At Holiday Let Mortgages, we deal with many different types of mortgage enquiries as you can well imagine; single archetypical white walled cottages, multiple dwelling part commercial/part residential properties and entire holiday parks, are all in our business mix. We enjoy the simple, but thrive on the work involved in the more challenging, complex mortgage cases we come across.
This is our most recent, where the mortgagor intends to live/work at the business.
Last month, we received a new enquiry from a customer looking for a way to finance the purchase of an existing part residential/part commercial holiday let business. He told us that he’d already spoken to his Bank, but they had told him that trading holiday let businesses were not an area of business lending that they were active in.
JP told us that he had recently sold a business and was looking for a new challenge. He had found a trading holiday let business in Torquay on sale at £1.2m, which consisted of 11 leasehold flats, which in turn formed part of a multi -unit freehold block with full residential use in the planning. JP told us that he intended to live in one of the flats and manage the remaining 10 flats as a holiday let business and this was to be his only source of income. He would use the sales proceeds of his current home as deposit for the purchase but would still need to borrow £400k to complete. At that point he was using the sales proceeds of his previous business to support himself.
As part of the sale, the business came with a website that provided all of the current occupancy/availability information and the vendor, although not resident, dealt with change overs and logistics rather than using an agent. Full trading accounts were also available and showed a pre-tax net profit of £120K (based on letting 11 flats), but as the current vendor had no finance secured against the property, there was no need to notionally add back interest payments to the bottom line. Because JP intended to occupy one of the flats himself, we told him that the underwriter would add reasonable costs to cover his occupation and deduct notional business revenue for that flat from the figures provided by the vendor’s accountant when assessing the affordability of the loan.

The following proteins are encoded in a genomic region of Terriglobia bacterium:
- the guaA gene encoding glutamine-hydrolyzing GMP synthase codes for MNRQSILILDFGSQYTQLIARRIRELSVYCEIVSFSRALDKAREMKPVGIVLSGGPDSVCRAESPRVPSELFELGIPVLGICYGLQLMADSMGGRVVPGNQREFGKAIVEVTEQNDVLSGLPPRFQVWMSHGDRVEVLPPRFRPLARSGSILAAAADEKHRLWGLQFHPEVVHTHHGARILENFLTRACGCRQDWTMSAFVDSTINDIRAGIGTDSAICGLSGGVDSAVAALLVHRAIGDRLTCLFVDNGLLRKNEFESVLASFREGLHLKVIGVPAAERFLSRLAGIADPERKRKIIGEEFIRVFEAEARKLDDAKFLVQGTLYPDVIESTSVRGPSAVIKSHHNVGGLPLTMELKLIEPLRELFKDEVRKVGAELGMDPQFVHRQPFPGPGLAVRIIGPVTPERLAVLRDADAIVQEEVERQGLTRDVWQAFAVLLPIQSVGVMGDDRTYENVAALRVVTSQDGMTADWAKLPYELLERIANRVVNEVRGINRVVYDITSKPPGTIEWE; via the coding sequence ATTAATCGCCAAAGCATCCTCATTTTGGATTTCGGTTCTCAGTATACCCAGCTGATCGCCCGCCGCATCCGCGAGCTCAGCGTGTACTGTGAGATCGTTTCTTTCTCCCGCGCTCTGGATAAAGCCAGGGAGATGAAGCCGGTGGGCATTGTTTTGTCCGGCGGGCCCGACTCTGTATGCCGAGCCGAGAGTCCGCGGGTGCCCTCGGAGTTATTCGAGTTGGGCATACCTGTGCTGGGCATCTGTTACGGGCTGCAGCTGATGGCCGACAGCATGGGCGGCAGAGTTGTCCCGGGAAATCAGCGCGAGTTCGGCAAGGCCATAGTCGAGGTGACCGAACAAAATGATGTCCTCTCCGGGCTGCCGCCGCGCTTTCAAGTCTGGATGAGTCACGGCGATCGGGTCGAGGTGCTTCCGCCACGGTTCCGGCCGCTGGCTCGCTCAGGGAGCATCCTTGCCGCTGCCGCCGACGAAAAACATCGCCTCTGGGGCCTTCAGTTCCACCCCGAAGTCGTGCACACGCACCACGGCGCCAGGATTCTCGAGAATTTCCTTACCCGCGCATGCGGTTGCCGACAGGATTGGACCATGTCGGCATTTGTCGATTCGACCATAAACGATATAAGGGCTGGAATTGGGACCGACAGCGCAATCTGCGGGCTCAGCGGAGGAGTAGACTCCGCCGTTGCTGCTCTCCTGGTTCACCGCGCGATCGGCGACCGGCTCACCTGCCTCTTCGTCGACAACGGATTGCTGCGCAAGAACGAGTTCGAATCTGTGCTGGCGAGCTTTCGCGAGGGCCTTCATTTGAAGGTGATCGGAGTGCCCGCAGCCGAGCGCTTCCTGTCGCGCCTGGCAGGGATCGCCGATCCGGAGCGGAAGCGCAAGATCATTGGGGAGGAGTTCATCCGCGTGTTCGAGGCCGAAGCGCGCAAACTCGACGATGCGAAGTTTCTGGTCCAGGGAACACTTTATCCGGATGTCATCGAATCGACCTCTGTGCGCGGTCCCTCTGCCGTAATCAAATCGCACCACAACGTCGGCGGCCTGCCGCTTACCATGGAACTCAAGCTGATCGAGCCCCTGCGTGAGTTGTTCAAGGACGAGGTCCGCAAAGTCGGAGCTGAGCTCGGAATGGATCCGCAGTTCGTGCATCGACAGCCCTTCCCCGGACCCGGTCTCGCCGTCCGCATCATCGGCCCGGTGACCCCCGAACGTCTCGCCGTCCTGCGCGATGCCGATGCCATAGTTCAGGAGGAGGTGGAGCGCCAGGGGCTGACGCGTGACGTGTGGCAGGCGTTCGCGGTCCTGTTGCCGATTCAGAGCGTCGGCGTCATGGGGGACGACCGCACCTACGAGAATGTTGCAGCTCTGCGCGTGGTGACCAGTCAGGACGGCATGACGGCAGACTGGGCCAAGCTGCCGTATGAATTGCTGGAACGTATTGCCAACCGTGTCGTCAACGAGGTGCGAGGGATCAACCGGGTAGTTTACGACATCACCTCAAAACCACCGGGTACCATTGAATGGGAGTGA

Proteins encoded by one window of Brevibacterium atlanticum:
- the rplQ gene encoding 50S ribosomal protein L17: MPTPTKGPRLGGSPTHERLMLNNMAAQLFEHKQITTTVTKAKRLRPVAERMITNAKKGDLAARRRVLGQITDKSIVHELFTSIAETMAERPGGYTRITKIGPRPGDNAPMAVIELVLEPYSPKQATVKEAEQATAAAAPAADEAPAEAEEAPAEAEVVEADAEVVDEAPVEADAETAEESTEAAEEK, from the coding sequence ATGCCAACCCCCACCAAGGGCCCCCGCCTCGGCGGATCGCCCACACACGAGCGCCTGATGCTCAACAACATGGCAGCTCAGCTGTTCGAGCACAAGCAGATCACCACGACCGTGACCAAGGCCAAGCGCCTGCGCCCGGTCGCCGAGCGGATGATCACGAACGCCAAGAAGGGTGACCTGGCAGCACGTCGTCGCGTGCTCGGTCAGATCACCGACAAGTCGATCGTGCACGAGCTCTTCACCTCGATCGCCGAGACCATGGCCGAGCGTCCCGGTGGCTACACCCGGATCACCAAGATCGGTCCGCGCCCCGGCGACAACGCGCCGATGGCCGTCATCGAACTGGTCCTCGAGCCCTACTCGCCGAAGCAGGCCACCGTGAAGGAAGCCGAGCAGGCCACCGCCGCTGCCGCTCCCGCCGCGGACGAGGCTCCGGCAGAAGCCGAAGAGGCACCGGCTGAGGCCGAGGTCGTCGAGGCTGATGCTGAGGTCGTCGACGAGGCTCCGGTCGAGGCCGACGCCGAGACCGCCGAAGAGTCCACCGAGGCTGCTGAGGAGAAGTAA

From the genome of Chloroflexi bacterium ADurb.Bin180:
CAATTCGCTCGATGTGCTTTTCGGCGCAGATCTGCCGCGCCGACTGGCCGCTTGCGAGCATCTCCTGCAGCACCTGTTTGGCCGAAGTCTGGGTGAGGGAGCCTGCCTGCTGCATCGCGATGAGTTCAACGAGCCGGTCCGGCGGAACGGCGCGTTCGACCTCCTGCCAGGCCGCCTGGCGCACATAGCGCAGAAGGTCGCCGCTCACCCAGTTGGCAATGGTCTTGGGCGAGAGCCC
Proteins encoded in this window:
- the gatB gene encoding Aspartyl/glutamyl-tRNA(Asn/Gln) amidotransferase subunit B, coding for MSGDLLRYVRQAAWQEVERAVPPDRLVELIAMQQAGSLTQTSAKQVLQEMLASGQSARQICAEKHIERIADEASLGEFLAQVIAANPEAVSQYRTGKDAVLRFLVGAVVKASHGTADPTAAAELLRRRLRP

JP said that he intended to increase the income the flats were generating by refurbishing them to 5 star standard, at a cost of approx. £50K and we advised him that the underwriter would rightly see the potential for an interruption of business income, so would require evidence of savings in the background to cover the loss of income. Additionally, we told him that because he was to occupy less than 40% of the square footage of the property, the loan application would be classed as non-regulated under FCA rules, allowing more freedom for an underwriter to apply a common sense approach to the assessment of the business income.
Because this was a trading business with full trading accounts available, the lender did not require JP to have unrelated income from other trade or profession and asked JP to provide:
- a business plan for the target purchase
- proof of deposit
- proof of savings
- 3 Years Profit and Loss accounts for the target holiday let business
- an up to date CV
- 3 months personal bank statements
- last set of accounts for his recently sold business
- evidence of sale proceeds of his previous business
Once we received the information, we could see that JP’s previous business had been well run and his CV was of the right calibre for an underwriter to feel confident in his ability to run the target business optimally. Moreover, because JP was able to evidence that he enough in existing savings to support the loan whilst the flats were being stage refurbished, an underwriter would not insist on the all the flats being ready for letting immediately, thereby allowing JP to go ahead with his proposed improvements once the property had been purchased.
We submitted the case for JP and received an agreement in principle the same day.